In this interview, five product-led growth (PLG) experts weight in on how they became familiar with the concept, and how it has transformed their approach to marketing and sales.
While they've all got wildly different PLG origin stories, all five experts agree that product-led growth has been around for longer than most people think—it just wasn't called that. They also believe that combining perceived value and experience value is the key to driving product-led growth success. And since B2B companies often lag behind B2C companies in adopting product-led strategies, they see a heck ton of potential for B2B companies to embrace this approach.
Want words, not moving pictures? We got you! You can view the full transcript from this interview below:
The first time I came across product-led growth was when I was interviewing with Typeform. I had just moved to Barcelona. I had been intro-ed to the CEOs, and they were telling me about their business. They didn't have anybody in sales or customer success or even marketing. Yet they had 30,000 euros of recurring revenue. I was just amazed.
In that case, it's instant belief. There's nothing to not believe. It's just there. There's people who love this product. They're not only using it, but they're telling all their friends about it, and they're taking their credit card out and paying for it without ever speaking to anybody.
I don't remember when I first heard about product-led growth. I think it's one of those things where when somebody explained it, you go, "Oh, okay. Yeah. That's been around for a while, maybe in a few different names, but makes sense." I've pretty much always believed in it.
I would say a few companies ago, a few lifetimes ago, I worked on a product that did virtual college fairs. I ran acquisition marketing. Up to that point, I had really focused on how do you bring somebody into the funnel, and then let it go from there.
We really stopped doing that, and focused on what's the value in the product and how do we get people to that aha moment, and then from there, coming back repeatedly. We were actually able to double our budget by showing that we could drive really smart traffic and scale as a company that way.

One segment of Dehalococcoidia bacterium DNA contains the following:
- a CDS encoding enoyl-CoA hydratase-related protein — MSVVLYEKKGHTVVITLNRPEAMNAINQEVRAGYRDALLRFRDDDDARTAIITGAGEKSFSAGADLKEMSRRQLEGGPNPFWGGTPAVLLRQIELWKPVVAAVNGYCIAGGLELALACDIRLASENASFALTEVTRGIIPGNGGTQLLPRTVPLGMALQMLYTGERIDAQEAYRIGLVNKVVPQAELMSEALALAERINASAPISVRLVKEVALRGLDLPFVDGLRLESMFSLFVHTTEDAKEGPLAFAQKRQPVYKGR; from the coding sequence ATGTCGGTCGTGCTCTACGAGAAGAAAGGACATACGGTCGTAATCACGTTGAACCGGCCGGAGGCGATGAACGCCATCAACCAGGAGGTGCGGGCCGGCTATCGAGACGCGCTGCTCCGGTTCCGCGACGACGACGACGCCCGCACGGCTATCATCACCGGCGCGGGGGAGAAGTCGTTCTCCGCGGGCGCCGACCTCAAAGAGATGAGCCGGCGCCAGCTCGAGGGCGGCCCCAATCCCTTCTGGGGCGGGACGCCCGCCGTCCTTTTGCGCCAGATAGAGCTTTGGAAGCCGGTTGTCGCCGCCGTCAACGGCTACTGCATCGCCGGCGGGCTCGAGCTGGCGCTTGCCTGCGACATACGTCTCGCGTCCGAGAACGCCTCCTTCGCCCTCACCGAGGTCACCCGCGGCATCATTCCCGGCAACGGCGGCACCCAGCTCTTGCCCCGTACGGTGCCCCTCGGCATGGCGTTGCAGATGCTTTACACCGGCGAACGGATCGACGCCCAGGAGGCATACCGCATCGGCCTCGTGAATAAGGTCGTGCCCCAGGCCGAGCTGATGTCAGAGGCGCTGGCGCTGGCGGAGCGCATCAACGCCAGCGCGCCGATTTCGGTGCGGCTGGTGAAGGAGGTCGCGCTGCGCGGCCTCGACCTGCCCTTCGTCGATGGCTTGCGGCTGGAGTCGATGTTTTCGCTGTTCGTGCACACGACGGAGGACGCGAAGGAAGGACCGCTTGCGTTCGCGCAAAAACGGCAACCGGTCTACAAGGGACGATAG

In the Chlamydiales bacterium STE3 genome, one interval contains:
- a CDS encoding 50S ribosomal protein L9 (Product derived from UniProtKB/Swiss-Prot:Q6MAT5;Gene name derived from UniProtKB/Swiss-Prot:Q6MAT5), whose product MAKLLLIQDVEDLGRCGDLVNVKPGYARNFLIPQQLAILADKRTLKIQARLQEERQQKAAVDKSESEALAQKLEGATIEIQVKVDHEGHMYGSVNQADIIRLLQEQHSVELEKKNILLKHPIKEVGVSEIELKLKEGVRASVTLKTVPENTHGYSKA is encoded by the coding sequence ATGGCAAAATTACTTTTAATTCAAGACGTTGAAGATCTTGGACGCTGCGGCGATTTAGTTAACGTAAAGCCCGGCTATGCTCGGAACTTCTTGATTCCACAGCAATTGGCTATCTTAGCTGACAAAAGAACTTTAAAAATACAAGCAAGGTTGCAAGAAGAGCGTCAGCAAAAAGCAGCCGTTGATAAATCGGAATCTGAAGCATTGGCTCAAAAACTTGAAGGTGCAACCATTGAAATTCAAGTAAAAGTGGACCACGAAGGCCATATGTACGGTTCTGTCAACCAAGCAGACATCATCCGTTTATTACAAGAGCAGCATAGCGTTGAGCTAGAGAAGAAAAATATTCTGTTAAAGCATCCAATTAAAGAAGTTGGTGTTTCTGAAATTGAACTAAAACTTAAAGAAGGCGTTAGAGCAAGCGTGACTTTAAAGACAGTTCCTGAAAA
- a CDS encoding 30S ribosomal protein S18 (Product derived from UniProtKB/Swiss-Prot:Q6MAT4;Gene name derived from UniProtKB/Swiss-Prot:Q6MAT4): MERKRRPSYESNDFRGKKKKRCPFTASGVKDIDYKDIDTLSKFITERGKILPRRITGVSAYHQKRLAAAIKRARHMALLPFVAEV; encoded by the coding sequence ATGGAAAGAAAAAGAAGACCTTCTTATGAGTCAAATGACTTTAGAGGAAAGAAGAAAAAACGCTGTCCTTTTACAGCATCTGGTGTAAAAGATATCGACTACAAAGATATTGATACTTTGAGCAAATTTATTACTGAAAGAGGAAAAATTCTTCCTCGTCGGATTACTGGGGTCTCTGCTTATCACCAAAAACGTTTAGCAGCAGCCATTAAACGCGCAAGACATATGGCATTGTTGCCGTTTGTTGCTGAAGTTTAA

If we had kept going through the standard marketing practices of just bring the traffic in, let the product team take it from there, the company would not have grown the way it had.
It wasn't until I launched a freemium product at Vidyard, which got to over 100,000 users very quickly, that I started to realize, you know what, the old way of this approach of paying a fortune for some of these leads, to really basically bombard them and annoy them with our marketing messages sometimes, was totally different.
Whenever we approached it through the product lens, we gave people our product, we helped them become successful, and by doing so, we were able to get a lot of customers. So from that point on, I started to look at the product as, well, that's not just the product, that is the marketing, that is the customer acquisition model and our growth engine for the business. After that point, I was really hooked about how I could use the product to really further get more demands for people.
When you think about it from a demand gen perspective, there's the perceived value. This is what we promise people on our copy. Then there's the experience value. That is what we actually deliver. The companies that really can combine those, and really deliver on that experience the fastest, are going to be the most successful.
I've helped tons of companies try and get closer to that magic point where they can deliver on their value very quickly. I've just seen, again and again and again, companies that do this well have really fast growth. That's really what got me into product-led growth before it was called product-led growth.
I think I heard about product-led growth recently, although I've been thinking about it for a long time. I started at Zendesk in 2009, and it was all about product-led growth, but we just didn't call it that. Zendesk was really good at having the first experience of just being able to try the product with ease, sign up for it, try it and buy it without talking to a human. That was definitely part of the strategy. My brain was totally wired from that experience. It's been product-led growth all along.
Product-led growth has been around for a really long time, whether or not we've called it product-led growth. At HubSpot, we had this thing called Marketing Greater, which was a magical lead generation source for them.